Principals Want Boarding Schools Scrapped
Secondary school principals have resurrected a campaign to eliminate boarding schools in order to solve indiscipline and congestion in schools ahead of the January junior high changeover.
According to the Kenya Secondary Schools Heads Association (Kesha), day schools will allow parents to be actively involved in their children’s education, in line with the competencies-based curriculum’s goals (CBC).
This means that students will attend their local schools rather than competing for limited spots at national and extra-county residential secondary schools.
“Rethinking boarding secondary schools is something that should be brought for discussion in Parliament and a direction given on the way forward,” said Kesha chairman Indimuli Kahi yesterday during the World Teachers’ Day celebrations.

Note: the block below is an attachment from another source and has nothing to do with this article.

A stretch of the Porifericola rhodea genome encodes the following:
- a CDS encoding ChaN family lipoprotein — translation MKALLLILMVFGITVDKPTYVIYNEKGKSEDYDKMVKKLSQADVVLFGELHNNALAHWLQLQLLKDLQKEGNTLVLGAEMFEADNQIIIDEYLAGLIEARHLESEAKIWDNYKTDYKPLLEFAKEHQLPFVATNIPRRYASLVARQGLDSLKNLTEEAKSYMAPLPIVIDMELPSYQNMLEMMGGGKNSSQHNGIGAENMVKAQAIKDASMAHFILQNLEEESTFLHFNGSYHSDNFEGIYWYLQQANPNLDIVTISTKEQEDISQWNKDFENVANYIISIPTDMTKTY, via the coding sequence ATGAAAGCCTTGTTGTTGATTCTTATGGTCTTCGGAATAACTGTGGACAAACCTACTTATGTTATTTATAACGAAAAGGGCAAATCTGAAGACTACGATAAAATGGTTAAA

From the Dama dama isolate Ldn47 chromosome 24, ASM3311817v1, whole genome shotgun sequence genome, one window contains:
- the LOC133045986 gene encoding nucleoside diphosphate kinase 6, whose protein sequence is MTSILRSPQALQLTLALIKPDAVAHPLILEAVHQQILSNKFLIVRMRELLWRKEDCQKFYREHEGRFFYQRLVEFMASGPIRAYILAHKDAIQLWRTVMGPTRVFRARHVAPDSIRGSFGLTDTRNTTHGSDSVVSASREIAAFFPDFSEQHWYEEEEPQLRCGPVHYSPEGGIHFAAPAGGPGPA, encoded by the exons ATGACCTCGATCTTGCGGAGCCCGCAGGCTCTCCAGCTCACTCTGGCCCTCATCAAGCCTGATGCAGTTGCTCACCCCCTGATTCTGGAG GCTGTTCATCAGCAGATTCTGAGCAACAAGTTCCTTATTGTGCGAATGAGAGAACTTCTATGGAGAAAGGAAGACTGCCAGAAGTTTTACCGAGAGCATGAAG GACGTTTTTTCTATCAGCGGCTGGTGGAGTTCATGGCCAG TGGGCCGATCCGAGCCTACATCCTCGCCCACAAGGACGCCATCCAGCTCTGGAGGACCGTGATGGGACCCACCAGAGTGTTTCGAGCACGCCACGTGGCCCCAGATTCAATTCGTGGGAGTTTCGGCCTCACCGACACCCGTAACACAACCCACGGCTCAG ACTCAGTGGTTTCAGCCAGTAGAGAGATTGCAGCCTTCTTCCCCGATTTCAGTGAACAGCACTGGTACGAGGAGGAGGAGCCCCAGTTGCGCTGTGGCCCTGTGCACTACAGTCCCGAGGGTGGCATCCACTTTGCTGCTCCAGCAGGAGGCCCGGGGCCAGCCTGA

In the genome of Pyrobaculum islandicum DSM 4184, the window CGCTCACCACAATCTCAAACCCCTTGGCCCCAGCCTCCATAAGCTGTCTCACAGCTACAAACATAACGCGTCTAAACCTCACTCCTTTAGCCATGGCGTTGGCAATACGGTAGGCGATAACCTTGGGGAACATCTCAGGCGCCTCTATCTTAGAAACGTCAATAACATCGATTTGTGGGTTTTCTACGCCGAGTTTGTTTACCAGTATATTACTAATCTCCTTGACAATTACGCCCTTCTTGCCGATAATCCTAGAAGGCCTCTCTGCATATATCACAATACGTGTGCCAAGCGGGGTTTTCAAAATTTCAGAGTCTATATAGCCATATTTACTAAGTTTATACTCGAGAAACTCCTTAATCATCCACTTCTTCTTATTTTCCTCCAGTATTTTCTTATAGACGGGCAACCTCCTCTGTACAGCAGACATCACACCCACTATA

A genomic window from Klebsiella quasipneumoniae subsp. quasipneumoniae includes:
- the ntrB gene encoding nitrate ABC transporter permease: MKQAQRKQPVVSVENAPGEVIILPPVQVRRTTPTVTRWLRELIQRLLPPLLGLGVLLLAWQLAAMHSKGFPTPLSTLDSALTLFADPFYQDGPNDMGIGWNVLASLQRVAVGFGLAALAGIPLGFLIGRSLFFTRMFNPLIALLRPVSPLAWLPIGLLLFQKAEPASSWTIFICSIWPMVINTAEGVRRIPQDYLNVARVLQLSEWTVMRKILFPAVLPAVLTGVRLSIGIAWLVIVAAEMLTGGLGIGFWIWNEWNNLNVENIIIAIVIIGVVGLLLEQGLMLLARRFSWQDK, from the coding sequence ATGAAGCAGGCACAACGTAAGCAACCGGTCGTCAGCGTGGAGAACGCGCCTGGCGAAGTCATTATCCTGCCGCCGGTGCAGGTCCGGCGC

The first batch of CBC students will enter Junior Secondary schools in January, with parents already indicating a preference for top-performing schools, the bulk of which are residential schools, mirroring the trend during Form One selection.
Elementary education is separated into two years of pre-primary and six years of primary school under CBC.
Junior secondary schools will be located in existing secondary schools rather than primary schools and will serve students in grades seven through nine.
Last year, head teachers lobbied the Ministry of Education to abolish boarding schools in order to reduce growing occurrences of dissatisfaction in the institutions.
The creation of a task team to assess the CBC, basic education, technical and university education may have influenced their newest demand for day secondary schools.
The 42-member task committee has been given six months to provide a report on the curriculum, including an acceptable structure for executing it, after hearing from Kenyans.
Kenya’s school system is likely to undergo significant upheaval in January, when secondary schools receive Form One students as well as the first cohort of Grade Seven students under the CBC.
Secondary schools have been congested for the past four years as a result of the implementation of the 100 percent transfer from primary schools, with the January double-intake projected to exacerbate the situation.